The release of Sonoff Elite brought some design changes. ITEAD’s products feel more modern, attractive, and yet remain competitive in price. I praised the original Sonoff ZB sensor series for hitting a sweet spot between price, accuracy and battery life, but the design always felt a bit dated. Fortunately, they were easy to hide. Today, I’m pleased to play with a new take on the Sonoff ZigBee series and test Sonoff ZB Button (SNZB-01P) and Sonoff ZB Humidity and Temperature (SNZB-02P) sensor.
At first, the new sensors felt bulky in my hand. The first thing I did was to compare the new Sonoff ZB Sensors with the old ones. Surprisingly, their new designs are only slightly thicker than the previous generation. The new design feels fresh, and the inclusion of the metallic mounting plates (3M tape/screws) opens up new opportunities to mount it.
The battery inside these sensors has changed too. It’s still a 3V coin cell, but much thicker. The previous batch already used a bigger CR2450 to power the sensors for longer – the new revision brings a monstrous CR2477 1100mAh cell that will last up to 4 years.
On the inside
A quick peek inside reveals a change in the IC responsible for ZigBee 3.0 communication. The EFR32 MG22C22 has superseded the CC2530 IC of the previous generation. The sensor is more compatible and can be linked directly to other hubs, including Amazon Echo Hub (ZigBee enabled) and SmartThings.
I was not able to determine the sensor ID, but it does resemble the one used before (091R). The product page lists STH40 as the sensor inside.
If you don’t have a hub just yet, there are options! You could pick Sonoff ZB Bridge Pro and run your sensors in the eWeLink app or flash it with custom firmware and run it alongside NodeRED or Home Assistant. If you want to be fancier, check out iHost – a new take on smart hubs from ITEAD that comes with NodeRED and support for docker images. You could also dive into custom coordinators and pick Sonoff ZB Dongle Plus or Electrolama.
The new sensors from Sonoff use ZigBee 3.0 and will also be compatible with Amazon Echo Hub or SmartThings. You are spoiled for choice.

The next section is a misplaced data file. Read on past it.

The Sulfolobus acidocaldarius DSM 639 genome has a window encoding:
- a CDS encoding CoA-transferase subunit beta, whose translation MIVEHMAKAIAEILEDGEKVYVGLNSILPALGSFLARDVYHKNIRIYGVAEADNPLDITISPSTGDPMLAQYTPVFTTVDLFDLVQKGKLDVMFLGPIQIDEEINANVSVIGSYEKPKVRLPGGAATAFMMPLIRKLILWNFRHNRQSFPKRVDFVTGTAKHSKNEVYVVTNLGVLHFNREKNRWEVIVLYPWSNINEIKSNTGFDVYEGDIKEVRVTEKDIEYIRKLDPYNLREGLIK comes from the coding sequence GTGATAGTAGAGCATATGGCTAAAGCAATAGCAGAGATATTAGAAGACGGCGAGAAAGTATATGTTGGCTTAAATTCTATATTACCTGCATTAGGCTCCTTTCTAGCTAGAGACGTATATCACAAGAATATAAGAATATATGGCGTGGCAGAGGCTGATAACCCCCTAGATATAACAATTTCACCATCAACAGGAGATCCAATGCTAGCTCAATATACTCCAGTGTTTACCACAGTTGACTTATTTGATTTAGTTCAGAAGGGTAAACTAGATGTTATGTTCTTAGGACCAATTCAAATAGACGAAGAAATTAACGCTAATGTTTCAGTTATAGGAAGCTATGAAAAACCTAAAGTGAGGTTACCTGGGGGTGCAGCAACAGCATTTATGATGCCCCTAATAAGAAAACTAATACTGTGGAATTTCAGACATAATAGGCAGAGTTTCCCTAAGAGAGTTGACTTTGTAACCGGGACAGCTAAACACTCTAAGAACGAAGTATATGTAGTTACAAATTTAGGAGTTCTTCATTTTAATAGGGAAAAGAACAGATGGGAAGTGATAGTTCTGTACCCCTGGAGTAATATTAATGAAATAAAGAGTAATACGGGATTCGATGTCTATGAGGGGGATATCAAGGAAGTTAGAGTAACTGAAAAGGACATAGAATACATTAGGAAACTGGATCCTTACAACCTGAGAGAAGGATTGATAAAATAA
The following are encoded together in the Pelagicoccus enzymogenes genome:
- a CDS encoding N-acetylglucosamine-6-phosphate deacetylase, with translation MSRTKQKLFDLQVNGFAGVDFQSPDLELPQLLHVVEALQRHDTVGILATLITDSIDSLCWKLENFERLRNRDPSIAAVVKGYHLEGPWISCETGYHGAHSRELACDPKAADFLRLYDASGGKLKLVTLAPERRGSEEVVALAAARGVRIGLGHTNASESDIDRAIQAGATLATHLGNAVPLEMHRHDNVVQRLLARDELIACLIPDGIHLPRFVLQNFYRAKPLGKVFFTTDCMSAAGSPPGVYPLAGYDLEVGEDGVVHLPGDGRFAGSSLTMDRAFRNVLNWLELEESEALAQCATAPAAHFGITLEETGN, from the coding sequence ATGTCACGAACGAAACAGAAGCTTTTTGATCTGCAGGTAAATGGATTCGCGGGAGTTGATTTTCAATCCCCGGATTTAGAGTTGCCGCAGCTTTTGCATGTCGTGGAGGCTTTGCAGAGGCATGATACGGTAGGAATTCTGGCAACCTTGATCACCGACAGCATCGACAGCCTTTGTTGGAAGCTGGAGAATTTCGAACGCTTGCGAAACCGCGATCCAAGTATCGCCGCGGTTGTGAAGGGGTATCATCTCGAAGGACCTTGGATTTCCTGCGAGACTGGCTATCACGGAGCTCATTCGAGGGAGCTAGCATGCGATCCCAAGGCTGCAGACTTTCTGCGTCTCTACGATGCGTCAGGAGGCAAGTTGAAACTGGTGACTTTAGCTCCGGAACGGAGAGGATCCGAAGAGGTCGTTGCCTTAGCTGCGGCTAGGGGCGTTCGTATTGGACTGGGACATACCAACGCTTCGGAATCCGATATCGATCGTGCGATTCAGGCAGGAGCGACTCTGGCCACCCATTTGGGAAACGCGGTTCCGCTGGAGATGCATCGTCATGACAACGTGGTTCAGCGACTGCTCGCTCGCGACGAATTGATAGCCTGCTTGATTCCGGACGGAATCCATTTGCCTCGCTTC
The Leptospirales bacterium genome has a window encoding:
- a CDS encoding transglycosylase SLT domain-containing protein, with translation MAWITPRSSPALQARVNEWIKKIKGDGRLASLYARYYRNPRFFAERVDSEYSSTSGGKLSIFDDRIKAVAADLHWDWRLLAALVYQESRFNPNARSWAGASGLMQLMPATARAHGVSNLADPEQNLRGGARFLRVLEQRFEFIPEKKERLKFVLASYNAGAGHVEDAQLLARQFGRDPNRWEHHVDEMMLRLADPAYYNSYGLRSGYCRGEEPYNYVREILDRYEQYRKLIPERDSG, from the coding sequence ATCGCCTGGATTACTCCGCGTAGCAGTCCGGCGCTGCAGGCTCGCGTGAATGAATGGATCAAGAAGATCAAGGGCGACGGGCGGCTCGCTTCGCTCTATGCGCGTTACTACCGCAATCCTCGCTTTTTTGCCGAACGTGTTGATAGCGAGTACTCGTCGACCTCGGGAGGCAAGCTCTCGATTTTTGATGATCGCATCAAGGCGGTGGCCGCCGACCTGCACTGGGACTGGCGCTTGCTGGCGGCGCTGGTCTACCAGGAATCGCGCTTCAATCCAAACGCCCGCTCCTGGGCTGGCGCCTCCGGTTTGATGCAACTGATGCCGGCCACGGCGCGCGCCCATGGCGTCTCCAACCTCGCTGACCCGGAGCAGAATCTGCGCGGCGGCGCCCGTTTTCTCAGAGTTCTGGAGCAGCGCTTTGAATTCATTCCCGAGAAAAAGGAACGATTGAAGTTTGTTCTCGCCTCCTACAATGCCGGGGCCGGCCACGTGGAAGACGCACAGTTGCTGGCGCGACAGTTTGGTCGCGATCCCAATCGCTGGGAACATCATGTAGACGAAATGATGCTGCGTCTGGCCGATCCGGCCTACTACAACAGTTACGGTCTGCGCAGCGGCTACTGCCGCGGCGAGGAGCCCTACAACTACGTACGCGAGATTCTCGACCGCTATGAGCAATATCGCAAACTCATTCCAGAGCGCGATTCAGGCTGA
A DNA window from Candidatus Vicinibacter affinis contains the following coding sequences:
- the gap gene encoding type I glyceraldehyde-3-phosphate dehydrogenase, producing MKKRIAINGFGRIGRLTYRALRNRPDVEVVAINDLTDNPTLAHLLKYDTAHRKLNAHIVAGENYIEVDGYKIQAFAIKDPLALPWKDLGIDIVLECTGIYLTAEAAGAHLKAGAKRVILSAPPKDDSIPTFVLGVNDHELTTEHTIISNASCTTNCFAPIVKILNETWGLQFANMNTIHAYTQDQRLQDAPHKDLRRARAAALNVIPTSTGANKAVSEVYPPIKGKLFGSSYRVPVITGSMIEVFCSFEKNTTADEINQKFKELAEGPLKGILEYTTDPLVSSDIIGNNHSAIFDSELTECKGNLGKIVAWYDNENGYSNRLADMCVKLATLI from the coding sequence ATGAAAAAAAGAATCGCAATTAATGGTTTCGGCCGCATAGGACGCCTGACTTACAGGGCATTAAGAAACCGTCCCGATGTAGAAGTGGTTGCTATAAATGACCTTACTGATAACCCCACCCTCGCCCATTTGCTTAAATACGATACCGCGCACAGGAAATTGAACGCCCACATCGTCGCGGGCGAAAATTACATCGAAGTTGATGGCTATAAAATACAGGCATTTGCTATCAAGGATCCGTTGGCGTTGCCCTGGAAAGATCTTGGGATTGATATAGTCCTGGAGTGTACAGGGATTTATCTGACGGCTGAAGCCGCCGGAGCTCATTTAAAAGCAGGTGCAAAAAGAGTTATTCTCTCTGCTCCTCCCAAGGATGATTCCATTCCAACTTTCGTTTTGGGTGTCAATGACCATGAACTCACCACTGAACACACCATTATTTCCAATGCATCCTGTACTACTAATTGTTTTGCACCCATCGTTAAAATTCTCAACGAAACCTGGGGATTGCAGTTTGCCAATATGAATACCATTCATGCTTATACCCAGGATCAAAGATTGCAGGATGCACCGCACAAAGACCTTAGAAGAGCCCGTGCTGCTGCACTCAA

Sonoff ZB Button (SNZB-01P) $9.90
Other than shape and included six labels to customise your Sonoff ZB Button not much has changed. The button is responsive and offers 3 actions: single press, double press and long press. These are the same actions that were available before on Sonoff SNZB-01 Button.
As the button is only $2 more expensive, paying extra for a more modern design, labels including (home, sleep, light, bell, power, SOS) and extended battery life feels like a good deal so – grab your SNZB-01P now!
Sonoff ZB Humidity and Temperature (SNZB-02P) $10.90
There are still two metrics available: humidity and temperature. The mounting plate will come in handy, especially since you can’t use the square shape of the enclosure to prevent it from rolling. I used to put my Sonoff SNZB-02 on top of door frames and paintings.
The reporting rate seems to be similar to the previous generation. SNZB-02P has reported every 25min with more frequent updates on sudden temperature or humidity changes. Blowing on the sensor triggers an instant update.
Is it more accurate?
In an attempt to compare the new Sonoff SNZB-02P to the older design (SNZB-02), I placed both side by side. As the eWeLink app still records hourly intervals, I hooked it up to my NodeRED and Sonoff ZB Dongle Plus and let them run for a while.
As you can see from the attached screenshot, temperature reads are identical. How do they stack against other ZigBee sensors? Take a look at this article, which compares 11 temperature and humidity sensors and look at the SNZB-02’s performance since they are identical.
Where things get slightly confusing is the humidity. The old Sonoff sensor overreports it by 11% consistently. I verified this with the Aqara TVOC sensor, which backs the readout from the new Sonoff SNZB-02P. Even though readings are higher on the older sensor, the relative change in humidity is still on point. Once I calibrated the sensor in the ZigBee2MQTT dashboard, the results were identical once again.
Some of you asked how to calibrate this. There are 2 things to keep in mind. If your sensor reports correctly the relative changes, you can use the ZigBee2MQTT dashboard to enter the humidity offset.
This will put the reading in the range of what should be expected from the sensor. This was my case, as the sensor in question was reporting changes correctly.
If however your humidity sensor is saturated, you will need to make sure there is no water ingress and bake the sensor in about 100C for 2h. This will remove the residue moisture. It’s advisable to expose it to 75% humidity for 12 hours before using it again.
The new SNZB-02P costs just over $2 more, but the extended battery could be worth it. It gives you peace of mind.
Shop with Sonoff
Take a look at the ZigBee and WiFi range of the devices compatible with eWeLink:
It’s fair to expect that the contact sensor (SNZB-04) and motion sensor (SNZB-03) will follow suit. The question is when? The current design is tempting and with the battery poised to last years, it’s hard to argue against these. Got questions? Feel free to ask in this Reddit thread.
🆓📈 – See the transparency note for details.